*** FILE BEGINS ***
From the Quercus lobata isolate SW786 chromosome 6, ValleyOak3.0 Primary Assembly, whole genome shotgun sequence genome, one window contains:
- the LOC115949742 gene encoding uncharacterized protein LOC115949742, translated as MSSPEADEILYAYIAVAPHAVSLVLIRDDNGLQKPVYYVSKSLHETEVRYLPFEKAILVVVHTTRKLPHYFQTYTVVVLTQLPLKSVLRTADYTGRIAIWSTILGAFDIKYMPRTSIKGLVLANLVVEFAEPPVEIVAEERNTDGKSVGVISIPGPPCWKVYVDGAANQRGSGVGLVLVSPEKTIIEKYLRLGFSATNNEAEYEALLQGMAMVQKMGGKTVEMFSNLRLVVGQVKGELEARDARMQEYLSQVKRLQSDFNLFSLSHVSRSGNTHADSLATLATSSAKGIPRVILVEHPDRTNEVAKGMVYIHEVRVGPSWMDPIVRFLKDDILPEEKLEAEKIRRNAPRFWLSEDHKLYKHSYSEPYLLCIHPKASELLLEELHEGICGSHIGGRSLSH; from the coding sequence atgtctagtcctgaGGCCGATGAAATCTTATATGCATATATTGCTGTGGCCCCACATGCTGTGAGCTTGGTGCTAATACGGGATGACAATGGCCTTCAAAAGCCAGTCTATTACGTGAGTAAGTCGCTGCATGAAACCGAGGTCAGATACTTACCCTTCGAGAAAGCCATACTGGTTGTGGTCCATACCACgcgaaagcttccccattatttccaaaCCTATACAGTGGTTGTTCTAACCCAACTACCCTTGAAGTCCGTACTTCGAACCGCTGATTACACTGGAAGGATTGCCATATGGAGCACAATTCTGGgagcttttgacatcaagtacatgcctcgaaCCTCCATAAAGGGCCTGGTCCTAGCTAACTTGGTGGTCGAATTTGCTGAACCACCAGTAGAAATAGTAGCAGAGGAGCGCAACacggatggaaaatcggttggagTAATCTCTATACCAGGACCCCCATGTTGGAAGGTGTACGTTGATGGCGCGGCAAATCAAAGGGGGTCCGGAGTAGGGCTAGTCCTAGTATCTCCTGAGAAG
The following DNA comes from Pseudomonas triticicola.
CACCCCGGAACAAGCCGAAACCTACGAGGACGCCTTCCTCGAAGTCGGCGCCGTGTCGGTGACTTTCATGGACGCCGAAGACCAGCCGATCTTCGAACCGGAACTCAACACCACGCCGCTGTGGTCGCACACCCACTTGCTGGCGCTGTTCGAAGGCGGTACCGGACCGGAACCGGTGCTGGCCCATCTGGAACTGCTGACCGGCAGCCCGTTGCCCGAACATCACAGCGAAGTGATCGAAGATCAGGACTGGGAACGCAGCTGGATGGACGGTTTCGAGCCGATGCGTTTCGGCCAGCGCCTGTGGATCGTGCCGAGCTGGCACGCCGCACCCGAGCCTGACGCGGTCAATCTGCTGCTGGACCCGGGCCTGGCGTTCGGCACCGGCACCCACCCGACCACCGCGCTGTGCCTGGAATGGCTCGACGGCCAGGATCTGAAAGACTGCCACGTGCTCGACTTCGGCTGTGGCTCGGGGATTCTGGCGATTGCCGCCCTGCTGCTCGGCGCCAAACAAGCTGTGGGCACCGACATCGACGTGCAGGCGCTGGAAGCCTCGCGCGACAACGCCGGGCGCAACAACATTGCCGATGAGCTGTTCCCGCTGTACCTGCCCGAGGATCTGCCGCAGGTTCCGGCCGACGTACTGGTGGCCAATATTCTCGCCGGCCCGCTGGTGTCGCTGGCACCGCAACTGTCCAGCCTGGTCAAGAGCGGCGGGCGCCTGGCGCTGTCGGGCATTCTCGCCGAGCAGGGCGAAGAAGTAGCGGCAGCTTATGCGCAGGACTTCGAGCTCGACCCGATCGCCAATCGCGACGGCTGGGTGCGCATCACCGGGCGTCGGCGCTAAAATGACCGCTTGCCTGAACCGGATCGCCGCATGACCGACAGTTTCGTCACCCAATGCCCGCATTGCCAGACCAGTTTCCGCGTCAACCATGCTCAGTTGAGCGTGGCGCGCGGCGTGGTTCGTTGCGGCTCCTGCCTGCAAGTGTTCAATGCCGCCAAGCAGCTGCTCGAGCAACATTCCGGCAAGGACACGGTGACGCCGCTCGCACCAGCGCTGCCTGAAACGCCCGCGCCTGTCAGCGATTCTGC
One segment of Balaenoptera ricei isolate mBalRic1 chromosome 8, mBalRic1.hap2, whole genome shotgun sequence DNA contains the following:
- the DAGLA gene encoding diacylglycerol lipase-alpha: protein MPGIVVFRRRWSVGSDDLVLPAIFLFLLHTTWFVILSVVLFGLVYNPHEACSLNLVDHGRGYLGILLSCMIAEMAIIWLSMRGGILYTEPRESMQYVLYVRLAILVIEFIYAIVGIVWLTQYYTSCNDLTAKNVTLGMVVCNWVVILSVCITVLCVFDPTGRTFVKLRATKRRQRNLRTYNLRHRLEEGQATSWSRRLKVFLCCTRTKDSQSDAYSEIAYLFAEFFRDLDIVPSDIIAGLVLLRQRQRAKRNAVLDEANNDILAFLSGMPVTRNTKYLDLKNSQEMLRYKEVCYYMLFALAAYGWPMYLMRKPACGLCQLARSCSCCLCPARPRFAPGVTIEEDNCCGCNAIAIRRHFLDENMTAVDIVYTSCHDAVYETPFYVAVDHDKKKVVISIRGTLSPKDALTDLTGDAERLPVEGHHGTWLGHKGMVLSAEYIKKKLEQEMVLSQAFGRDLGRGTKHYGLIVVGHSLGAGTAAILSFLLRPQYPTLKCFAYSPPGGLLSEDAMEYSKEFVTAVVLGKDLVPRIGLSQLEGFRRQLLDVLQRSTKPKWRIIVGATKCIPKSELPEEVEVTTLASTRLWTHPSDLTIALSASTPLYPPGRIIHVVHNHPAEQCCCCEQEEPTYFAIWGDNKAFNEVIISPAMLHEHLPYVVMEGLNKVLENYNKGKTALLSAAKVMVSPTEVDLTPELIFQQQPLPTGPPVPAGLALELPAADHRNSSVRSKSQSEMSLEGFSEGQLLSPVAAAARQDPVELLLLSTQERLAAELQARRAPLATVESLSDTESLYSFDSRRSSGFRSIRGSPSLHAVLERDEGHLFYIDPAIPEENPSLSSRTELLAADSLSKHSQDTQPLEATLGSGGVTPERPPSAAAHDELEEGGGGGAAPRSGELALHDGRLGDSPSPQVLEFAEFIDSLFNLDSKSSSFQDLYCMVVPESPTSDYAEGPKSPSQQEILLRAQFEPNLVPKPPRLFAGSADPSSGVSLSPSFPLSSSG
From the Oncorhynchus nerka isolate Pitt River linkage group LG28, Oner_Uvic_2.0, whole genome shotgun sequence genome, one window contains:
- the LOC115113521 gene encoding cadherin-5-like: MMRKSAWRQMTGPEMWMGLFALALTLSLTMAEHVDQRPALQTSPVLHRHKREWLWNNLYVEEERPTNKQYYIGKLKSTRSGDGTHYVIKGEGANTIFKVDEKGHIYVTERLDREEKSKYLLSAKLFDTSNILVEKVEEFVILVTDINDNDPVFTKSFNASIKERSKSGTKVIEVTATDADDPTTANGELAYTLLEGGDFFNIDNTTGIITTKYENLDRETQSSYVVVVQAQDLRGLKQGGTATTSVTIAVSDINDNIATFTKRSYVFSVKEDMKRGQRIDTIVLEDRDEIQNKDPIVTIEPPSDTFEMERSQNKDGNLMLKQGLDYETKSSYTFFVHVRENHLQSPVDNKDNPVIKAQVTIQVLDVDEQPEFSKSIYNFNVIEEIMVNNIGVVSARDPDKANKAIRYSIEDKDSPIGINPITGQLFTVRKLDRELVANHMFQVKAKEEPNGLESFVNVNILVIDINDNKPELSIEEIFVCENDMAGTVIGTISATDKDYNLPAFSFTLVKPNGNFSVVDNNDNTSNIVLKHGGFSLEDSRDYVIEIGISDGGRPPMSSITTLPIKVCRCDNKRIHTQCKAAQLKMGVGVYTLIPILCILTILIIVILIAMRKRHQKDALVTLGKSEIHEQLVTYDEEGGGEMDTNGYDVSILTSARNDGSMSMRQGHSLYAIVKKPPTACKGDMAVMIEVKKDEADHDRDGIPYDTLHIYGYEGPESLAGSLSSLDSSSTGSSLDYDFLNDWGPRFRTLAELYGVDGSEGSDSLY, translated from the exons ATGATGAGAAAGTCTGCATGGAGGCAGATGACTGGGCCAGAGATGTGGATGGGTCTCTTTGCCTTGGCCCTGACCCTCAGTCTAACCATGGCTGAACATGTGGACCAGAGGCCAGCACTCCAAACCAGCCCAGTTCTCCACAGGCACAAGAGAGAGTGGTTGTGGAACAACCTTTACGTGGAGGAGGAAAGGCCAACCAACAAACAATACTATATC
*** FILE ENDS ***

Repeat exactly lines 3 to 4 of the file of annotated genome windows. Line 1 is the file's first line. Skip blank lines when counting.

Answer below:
The following DNA comes from Pseudomonas triticicola.
CACCCCGGAACAAGCCGAAACCTACGAGGACGCCTTCCTCGAAGTCGGCGCCGTGTCGGTGACTTTCATGGACGCCGAAGACCAGCCGATCTTCGAACCGGAACTCAACACCACGCCGCTGTGGTCGCACACCCACTTGCTGGCGCTGTTCGAAGGCGGTACCGGACCGGAACCGGTGCTGGCCCATCTGGAACTGCTGACCGGCAGCCCGTTGCCCGAACATCACAGCGAAGTGATCGAAGATCAGGACTGGGAACGCAGCTGGATGGACGGTTTCGAGCCGATGCGTTTCGGCCAGCGCCTGTGGATCGTGCCGAGCTGGCACGCCGCACCCGAGCCTGACGCGGTCAATCTGCTGCTGGACCCGGGCCTGGCGTTCGGCACCGGCACCCACCCGACCACCGCGCTGTGCCTGGAATGGCTCGACGGCCAGGATCTGAAAGACTGCCACGTGCTCGACTTCGGCTGTGGCTCGGGGATTCTGGCGATTGCCGCCCTGCTGCTCGGCGCCAAACAAGCTGTGGGCACCGACATCGACGTGCAGGCGCTGGAAGCCTCGCGCGACAACGCCGGGCGCAACAACATTGCCGATGAGCTGTTCCCGCTGTACCTGCCCGAGGATCTGCCGCAGGTTCCGGCCGACGTACTGGTGGCCAATATTCTCGCCGGCCCGCTGGTGTCGCTGGCACCGCAACTGTCCAGCCTGGTCAAGAGCGGCGGGCGCCTGGCGCTGTCGGGCATTCTCGCCGAGCAGGGCGAAGAAGTAGCGGCAGCTTATGCGCAGGACTTCGAGCTCGACCCGATCGCCAATCGCGACGGCTGGGTGCGCATCACCGGGCGTCGGCGCTAAAATGACCGCTTGCCTGAACCGGATCGCCGCATGACCGACAGTTTCGTCACCCAATGCCCGCATTGCCAGACCAGTTTCCGCGTCAACCATGCTCAGTTGAGCGTGGCGCGCGGCGTGGTTCGTTGCGGCTCCTGCCTGCAAGTGTTCAATGCCGCCAAGCAGCTGCTCGAGCAACATTCCGGCAAGGACACGGTGACGCCGCTCGCACCAGCGCTGCCTGAAACGCCCGCGCCTGTCAGCGATTCTGC